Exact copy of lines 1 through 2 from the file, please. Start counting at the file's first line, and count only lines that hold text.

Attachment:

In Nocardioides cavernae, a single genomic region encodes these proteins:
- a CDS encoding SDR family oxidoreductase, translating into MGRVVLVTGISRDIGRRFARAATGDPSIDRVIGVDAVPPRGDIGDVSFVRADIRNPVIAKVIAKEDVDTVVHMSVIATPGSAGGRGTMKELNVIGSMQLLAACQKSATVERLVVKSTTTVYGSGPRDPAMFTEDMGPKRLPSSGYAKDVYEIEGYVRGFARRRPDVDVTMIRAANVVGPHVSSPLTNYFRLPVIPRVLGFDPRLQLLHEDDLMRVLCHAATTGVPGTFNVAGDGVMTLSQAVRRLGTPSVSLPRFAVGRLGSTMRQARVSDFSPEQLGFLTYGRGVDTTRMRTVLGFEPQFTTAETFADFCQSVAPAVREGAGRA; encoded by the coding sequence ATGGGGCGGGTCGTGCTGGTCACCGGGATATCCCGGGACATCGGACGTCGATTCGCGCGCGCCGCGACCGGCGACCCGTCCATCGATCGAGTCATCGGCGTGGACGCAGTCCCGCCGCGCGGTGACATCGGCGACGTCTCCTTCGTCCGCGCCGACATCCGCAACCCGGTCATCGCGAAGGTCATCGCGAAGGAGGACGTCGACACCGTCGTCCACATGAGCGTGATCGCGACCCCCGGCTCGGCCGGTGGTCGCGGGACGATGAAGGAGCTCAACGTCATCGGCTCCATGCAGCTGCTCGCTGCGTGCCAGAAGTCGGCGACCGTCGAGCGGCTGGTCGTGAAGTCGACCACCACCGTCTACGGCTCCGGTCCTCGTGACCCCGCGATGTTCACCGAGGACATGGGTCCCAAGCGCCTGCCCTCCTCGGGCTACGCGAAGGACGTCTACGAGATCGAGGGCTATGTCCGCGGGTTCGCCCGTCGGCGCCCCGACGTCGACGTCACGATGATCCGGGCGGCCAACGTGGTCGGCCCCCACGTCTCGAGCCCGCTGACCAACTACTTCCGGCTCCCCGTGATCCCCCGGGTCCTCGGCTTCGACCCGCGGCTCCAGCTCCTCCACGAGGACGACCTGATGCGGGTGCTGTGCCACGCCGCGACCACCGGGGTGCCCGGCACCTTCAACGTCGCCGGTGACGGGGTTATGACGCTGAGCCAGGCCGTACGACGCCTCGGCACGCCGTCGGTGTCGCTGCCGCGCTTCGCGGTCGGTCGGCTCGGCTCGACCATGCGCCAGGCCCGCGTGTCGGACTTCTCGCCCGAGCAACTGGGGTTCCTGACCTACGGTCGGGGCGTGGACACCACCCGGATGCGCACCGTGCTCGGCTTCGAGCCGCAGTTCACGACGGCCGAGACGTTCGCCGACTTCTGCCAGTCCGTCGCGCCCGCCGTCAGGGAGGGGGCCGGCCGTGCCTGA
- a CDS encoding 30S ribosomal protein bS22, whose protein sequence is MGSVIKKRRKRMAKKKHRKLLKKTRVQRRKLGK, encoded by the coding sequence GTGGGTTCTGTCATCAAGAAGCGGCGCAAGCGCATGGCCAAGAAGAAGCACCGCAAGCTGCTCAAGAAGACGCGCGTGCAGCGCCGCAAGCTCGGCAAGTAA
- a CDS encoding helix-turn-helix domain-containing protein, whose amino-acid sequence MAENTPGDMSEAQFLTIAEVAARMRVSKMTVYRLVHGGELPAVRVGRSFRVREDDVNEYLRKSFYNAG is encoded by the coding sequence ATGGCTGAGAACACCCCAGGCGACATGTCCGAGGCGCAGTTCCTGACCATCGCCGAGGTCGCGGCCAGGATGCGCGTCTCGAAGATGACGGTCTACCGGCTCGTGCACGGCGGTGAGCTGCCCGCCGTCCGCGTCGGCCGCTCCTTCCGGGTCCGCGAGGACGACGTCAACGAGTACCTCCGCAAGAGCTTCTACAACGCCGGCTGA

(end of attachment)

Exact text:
In Nocardioides cavernae, a single genomic region encodes these proteins:
- a CDS encoding SDR family oxidoreductase, translating into MGRVVLVTGISRDIGRRFARAATGDPSIDRVIGVDAVPPRGDIGDVSFVRADIRNPVIAKVIAKEDVDTVVHMSVIATPGSAGGRGTMKELNVIGSMQLLAACQKSATVERLVVKSTTTVYGSGPRDPAMFTEDMGPKRLPSSGYAKDVYEIEGYVRGFARRRPDVDVTMIRAANVVGPHVSSPLTNYFRLPVIPRVLGFDPRLQLLHEDDLMRVLCHAATTGVPGTFNVAGDGVMTLSQAVRRLGTPSVSLPRFAVGRLGSTMRQARVSDFSPEQLGFLTYGRGVDTTRMRTVLGFEPQFTTAETFADFCQSVAPAVREGAGRA; encoded by the coding sequence ATGGGGCGGGTCGTGCTGGTCACCGGGATATCCCGGGACATCGGACGTCGATTCGCGCGCGCCGCGACCGGCGACCCGTCCATCGATCGAGTCATCGGCGTGGACGCAGTCCCGCCGCGCGGTGACATCGGCGACGTCTCCTTCGTCCGCGCCGACATCCGCAACCCGGTCATCGCGAAGGTCATCGCGAAGGAGGACGTCGACACCGTCGTCCACATGAGCGTGATCGCGACCCCCGGCTCGGCCGGTGGTCGCGGGACGATGAAGGAGCTCAACGTCATCGGCTCCATGCAGCTGCTCGCTGCGTGCCAGAAGTCGGCGACCGTCGAGCGGCTGGTCGTGAAGTCGACCACCACCGTCTACGGCTCCGGTCCTCGTGACCCCGCGATGTTCACCGAGGACATGGGTCCCAAGCGCCTGCCCTCCTCGGGCTACGCGAAGGACGTCTACGAGATCGAGGGCTATGTCCGCGGGTTCGCCCGTCGGCGCCCCGACGTCGACGTCACGATGATCCGGGCGGCCAACGTGGTCGGCCCCCACGTCTCGAGCCCGCTGACCAACTACTTCCGGCTCCCCGTGATCCCCCGGGTCCTCGGCTTCGACCCGCGGCTCCAGCTCCTCCACGAGGACGACCTGATGCGGGTGCTGTGCCACGCCGCGACCACCGGGGTGCCCGGCACCTTCAACGTCGCCGGTGACGGGGTTATGACGCTGAGCCAGGCCGTACGACGCCTCGGCACGCCGTCGGTGTCGCTGCCGCGCTTCGCGGTCGGTCGGCTCGGCTCGACCATGCGCCAGGCCCGCGTGTCGGACTTCTCGCCCGAGCAACTGGGGTTCCTGACCTACGGTCGGGGCGTGGACACCACCCGGATGCGCACCGTGCTCGGCTTCGAGCCGCAGTTCACGACGGCCGAGACGTTCGCCGACTTCTGCCAGTCCGTCGCGCCCGCCGTCAGGGAGGGGGCCGGCCGTGCCTGA